Kirsten confesses she’s always wanted to connect with other women architects in the region - - to have a group, perhaps somewhat like “The Muses,” with whom she could pause. Since you never know when “always wanted” may turn into a life run out of steam, I challenged her to put such a Princeton ‘Women in Architecture’ group together. I volunteered to help jump-start it, especially since Nina and those Potluckers now had me wondering more and more about how women are transforming themselves along with their space these days.
Kirsten thought it might be hard to find female architects to attend a first meeting. Instead her living room was filled with women drinking wine and sparkling water. To break the ice, these women traced back their Environmental Family Trees. In the chatting that followed, Jane claimed she only survived her grueling, male-dominated architecture school because of her youthful training as a fierce, competitive athlete and because of her architect-father’s encouragement. Jane suggested that perhaps she could help recently laid off Linda find a job.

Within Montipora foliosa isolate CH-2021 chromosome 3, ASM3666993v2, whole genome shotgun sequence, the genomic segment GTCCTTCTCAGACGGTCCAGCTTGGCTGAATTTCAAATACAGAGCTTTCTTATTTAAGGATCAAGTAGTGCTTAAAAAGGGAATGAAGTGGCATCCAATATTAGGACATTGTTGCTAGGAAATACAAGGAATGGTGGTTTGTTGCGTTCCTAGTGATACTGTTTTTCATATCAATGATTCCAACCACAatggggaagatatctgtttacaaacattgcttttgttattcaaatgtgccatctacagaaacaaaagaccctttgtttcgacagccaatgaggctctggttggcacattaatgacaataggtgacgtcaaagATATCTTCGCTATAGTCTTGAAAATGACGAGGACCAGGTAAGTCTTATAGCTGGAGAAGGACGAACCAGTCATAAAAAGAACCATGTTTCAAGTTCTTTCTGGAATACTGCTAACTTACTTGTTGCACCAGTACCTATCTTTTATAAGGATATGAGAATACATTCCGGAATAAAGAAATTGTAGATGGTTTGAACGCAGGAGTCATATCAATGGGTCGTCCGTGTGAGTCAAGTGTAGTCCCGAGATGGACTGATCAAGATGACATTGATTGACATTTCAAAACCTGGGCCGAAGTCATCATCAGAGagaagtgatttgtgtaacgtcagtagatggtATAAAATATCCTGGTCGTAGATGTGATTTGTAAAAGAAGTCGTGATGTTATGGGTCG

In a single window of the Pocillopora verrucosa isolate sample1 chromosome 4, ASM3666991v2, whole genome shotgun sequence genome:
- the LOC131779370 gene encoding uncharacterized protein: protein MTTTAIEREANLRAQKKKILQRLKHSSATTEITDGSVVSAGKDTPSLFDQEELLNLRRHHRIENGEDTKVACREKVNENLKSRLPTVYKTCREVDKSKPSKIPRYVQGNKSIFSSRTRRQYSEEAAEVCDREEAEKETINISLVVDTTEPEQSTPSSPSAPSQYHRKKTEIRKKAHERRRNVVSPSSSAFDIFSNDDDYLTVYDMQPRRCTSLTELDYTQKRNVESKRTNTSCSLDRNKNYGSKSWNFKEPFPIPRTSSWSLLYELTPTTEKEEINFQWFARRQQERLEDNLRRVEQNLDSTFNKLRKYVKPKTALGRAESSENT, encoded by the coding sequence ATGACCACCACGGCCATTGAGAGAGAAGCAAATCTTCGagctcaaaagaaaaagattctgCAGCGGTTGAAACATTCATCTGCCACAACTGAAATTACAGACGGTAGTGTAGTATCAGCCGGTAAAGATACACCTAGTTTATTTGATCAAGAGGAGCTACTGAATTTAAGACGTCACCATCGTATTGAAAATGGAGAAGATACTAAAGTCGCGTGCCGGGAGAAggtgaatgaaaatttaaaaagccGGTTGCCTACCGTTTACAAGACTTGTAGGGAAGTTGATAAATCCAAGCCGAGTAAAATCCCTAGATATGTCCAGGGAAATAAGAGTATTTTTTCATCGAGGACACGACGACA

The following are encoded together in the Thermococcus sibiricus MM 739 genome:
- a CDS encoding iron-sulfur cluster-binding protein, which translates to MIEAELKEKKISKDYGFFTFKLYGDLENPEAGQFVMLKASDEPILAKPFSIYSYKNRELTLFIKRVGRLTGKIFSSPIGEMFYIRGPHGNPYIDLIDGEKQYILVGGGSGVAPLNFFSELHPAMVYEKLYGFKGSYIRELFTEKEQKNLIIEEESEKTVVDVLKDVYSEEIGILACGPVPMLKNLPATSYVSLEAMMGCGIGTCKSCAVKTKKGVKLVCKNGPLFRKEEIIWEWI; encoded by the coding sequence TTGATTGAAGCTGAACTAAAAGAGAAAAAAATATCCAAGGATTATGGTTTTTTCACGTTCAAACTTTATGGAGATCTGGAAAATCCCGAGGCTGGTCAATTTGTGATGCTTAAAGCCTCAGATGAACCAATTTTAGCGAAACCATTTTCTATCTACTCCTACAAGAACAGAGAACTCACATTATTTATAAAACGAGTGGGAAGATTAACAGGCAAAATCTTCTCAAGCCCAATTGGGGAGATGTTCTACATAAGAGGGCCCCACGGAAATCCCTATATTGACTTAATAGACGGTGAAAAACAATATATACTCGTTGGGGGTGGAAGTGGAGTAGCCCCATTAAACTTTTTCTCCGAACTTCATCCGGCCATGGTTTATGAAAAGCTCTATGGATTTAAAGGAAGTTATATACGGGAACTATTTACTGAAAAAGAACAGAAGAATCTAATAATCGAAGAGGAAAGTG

“Already the designers in this group are supporting one another!” I remarked. “Architects” not “designers” one of the group members corrected me. Proud, she insisted that she is not just one of those “decorators” of the world. (Tide out. I am feeling a little seasick now.)
I didn’t attend the next ‘Women in Architecture’ meeting since, because I wasn’t an architect, I’d been “voted off the island.” At first I had this sinking feeling but then I realized:
I do not want to live on an island. I am most at peace on the water of ideas and support that flows between me and other women. There from a sailboat in the Delaware now, Nina and I wave and invite you to hop onboard. Join us decorators, designers, architects, you. Look across the bow. Note how different the land looks when seen from afar - - too circumscribed. Turn back to the water. Adjust the sails. Then lean down, place your finger in the river and make a ripple in this mirror of clear and calming glass.
1) Pat Kirkham and Penny Sparke, “A Women’s Place . . . ? Women Interior Designers” in Kirkham, Pat (ed.) Women Designers in the USA 1900 – 200 Diversity and Difference (New York: Yale University Press, 2000), p. 305 – 312.
2) Ibid., p. 307.
3) Ibid., p. 307.
Copyright Toby Israel 2015.